ELECTIONS cannot be held safely during the coronavirus pandemic, council leaders have insisted despite the Prime Minister’s pleas for them to go ahead.

It is understood Boris Johnson has been urging councils to prepare for local elections on May 6, but Colchester Council’s bosses believe they should be postponed.

Mark Cory, the council’s leader, says local elections should be held in the autumn as the vaccine rollout will have reached all ages by then.

“If we have an election in May, not all age groups will be protected against Covid-19”, he said.

“Local elections see masses of people in one place and lots of politicians wanting lots of votes.

“If they were held in May, there would be a decrease in turnout to polling stations.”

He added: “If the election is held in October I think there will be some issues, but on balance, it’s right to have the election this year.

“It may not be perfect, but autumn would be a better time as we can have more time to plan ahead.”

Mr Cory also said the decision of when to hold the local elections this year should be done independently, not by the Conservative government.

Adrian Pritchard, Colchester Council’s chief executive, believes the elections should be pushed back to later in the year from a health and safety perspective.

Mr Pritchard said: “Local elections should be pushed back until at least mid-July or preferably September or October,” he added.

“The longer they are postponed, the more time we have to plan.

“Many residents quite like to go to polling stations to vote and they may not feel safe doing so in May as it is only a matter of months away.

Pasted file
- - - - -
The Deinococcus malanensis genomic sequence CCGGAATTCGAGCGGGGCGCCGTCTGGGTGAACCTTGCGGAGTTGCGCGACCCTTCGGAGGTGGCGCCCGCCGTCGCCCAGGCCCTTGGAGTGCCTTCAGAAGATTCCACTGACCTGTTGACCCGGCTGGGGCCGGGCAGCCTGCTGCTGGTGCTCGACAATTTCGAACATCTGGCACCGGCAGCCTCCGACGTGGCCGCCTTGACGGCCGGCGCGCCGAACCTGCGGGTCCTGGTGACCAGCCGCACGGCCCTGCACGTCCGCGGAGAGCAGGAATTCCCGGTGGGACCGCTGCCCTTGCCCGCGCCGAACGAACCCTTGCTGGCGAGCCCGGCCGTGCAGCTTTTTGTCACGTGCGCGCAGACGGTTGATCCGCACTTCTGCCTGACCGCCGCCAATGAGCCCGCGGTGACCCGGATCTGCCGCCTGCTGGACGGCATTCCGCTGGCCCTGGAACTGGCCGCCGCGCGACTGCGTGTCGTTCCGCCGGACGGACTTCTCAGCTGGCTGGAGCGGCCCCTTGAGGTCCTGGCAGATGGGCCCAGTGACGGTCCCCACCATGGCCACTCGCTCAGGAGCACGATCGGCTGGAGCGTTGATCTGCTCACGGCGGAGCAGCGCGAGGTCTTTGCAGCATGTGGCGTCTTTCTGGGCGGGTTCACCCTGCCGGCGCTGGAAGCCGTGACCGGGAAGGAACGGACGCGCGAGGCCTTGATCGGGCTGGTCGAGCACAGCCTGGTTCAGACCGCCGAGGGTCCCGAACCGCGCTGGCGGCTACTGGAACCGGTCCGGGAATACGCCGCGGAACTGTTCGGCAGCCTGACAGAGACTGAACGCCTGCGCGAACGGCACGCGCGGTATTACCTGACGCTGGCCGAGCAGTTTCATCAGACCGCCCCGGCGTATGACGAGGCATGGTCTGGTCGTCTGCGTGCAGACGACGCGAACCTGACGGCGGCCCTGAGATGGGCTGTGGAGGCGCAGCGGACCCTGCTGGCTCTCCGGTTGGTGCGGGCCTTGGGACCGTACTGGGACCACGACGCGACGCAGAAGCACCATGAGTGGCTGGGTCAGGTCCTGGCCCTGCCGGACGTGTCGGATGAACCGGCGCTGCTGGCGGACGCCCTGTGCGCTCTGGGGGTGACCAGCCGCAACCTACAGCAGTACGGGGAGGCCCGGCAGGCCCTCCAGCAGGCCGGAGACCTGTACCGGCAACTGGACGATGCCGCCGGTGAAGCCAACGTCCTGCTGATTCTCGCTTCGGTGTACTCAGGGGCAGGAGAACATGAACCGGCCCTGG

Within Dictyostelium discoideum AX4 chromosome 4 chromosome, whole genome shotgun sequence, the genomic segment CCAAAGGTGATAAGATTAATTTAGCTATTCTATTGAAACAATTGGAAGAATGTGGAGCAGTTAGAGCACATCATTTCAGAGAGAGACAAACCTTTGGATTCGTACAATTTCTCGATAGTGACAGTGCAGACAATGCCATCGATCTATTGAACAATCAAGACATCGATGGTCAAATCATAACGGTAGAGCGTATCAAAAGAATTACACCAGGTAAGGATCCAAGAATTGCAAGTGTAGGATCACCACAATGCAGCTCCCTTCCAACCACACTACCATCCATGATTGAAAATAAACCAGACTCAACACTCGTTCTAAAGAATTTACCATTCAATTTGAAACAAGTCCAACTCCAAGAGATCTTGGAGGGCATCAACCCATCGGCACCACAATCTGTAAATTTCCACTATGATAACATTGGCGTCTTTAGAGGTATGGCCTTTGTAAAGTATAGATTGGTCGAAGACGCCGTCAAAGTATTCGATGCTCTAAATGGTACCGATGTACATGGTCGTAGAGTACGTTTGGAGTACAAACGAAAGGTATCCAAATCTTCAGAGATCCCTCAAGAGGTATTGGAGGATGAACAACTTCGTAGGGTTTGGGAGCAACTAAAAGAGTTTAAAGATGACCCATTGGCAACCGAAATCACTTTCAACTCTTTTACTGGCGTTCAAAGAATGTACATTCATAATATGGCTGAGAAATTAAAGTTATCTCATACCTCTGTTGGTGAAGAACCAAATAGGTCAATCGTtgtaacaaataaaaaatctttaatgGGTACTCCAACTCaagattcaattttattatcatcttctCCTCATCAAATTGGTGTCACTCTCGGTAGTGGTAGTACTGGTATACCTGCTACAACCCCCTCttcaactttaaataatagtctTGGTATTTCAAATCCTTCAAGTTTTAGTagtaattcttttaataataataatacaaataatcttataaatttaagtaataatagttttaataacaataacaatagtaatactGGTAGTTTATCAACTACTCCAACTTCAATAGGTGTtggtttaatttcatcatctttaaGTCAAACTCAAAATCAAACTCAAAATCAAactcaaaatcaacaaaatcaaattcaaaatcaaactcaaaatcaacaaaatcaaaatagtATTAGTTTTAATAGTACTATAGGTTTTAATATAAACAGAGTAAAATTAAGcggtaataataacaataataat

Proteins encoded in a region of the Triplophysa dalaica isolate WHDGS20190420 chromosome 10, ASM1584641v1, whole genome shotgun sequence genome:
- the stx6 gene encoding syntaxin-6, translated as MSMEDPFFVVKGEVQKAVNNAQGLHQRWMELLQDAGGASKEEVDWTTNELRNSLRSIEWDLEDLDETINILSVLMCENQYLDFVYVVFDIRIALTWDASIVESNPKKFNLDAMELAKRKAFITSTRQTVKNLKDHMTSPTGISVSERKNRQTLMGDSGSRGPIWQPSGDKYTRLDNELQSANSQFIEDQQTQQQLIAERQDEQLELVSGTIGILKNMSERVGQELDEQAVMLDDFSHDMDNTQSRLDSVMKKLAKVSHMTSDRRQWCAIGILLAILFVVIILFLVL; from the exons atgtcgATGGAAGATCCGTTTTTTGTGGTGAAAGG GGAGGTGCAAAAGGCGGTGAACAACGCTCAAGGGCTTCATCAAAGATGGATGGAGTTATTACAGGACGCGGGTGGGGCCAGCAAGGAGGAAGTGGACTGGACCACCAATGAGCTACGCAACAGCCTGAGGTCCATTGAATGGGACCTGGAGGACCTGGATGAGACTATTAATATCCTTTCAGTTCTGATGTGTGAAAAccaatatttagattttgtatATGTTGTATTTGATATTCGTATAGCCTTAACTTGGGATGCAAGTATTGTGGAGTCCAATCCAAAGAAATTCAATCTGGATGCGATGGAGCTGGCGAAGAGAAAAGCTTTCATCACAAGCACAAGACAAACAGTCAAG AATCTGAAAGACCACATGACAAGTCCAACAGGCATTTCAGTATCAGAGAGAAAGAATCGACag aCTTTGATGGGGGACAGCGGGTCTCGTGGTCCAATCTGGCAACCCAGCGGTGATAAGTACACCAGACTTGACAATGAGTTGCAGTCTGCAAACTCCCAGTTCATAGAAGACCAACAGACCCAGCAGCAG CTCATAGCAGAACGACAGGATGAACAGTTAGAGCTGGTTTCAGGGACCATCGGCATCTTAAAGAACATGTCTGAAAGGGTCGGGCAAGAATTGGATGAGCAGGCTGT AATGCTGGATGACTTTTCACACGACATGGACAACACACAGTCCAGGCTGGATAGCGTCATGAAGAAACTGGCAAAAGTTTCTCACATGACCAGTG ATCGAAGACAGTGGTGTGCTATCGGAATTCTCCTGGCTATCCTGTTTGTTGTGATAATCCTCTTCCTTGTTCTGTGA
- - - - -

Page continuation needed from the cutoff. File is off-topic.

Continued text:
“I wouldn’t want voters to be disenfranchised.”

However Mr Pritchard has made assurances local polling venues have been booked for May and health and safety risk assessments have been carried out.

He also said about 90 per cent of staff have already agreed to assist with the elections if they are to run as planned.

A poll, by the Local Government Information Unit, has suggested almost 95 per cent of councils in England have concerns about the possibility of having to hold elections in May.

The survey, involving 374 council chief executives, democratic services officers and council leaders, found 66 per cent were very concerned about holding elections in May, and a further 28 per cent somewhat concerned.

Their main fear, according to the poll, was preparing for an election on May 6 only to have it postponed, while worries about recruiting and training electoral workers and disenfranchising voters with Covid concerns were also recorded.

Jonathan Carr-West, chief executive of the LGIU, said: “Local government is committed to democracy, but the overwhelming view from councils is that it is no longer possible to hold safe and open elections in May.

“The logistical challenges are formidable and there’s a real risk that we effectively disenfranchise millions of people who do not feel safe going to the polls.

“The worst scenario of all would be for the Government to push ahead only to have to make a U-turn late in the day when councils will already have spent a fortune in money and time preparing.

“Better to take a bold decision now to delay the elections and use the additional time to ensure they can be run safely.”